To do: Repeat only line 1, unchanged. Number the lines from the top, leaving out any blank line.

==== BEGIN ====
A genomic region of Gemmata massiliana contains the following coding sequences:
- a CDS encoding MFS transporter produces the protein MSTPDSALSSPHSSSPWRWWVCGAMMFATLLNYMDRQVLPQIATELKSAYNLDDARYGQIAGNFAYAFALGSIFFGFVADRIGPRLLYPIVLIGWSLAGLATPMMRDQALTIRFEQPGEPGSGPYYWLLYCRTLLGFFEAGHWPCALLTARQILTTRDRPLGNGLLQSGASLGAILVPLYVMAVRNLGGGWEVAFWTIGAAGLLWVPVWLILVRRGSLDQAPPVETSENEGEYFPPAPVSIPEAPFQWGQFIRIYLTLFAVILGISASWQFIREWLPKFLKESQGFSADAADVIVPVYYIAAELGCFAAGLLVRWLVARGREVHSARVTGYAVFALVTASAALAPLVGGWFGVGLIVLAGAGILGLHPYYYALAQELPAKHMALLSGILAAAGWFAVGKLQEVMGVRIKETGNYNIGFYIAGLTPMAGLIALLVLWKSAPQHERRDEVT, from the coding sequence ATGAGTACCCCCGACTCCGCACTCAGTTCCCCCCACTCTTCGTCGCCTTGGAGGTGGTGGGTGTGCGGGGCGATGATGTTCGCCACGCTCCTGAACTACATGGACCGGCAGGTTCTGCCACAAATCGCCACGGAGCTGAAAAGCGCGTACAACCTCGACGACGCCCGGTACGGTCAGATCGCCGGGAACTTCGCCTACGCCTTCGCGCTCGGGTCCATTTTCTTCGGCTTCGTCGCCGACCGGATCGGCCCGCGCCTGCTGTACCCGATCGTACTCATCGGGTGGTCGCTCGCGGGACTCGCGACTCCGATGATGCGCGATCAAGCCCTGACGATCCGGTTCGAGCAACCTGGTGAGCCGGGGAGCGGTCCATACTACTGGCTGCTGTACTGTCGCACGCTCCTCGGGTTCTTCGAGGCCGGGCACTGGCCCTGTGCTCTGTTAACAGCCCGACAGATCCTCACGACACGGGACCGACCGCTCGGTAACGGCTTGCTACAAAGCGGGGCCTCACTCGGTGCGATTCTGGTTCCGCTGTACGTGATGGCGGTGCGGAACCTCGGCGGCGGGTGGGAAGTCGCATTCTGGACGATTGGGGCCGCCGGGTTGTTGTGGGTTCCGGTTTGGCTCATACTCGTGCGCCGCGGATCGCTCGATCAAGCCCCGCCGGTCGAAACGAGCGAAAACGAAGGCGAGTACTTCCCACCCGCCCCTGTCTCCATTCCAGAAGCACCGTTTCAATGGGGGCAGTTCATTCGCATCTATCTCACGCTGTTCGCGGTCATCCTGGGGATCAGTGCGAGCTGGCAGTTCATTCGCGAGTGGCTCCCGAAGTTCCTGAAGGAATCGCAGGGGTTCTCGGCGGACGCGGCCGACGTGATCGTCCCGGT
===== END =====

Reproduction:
A genomic region of Gemmata massiliana contains the following coding sequences: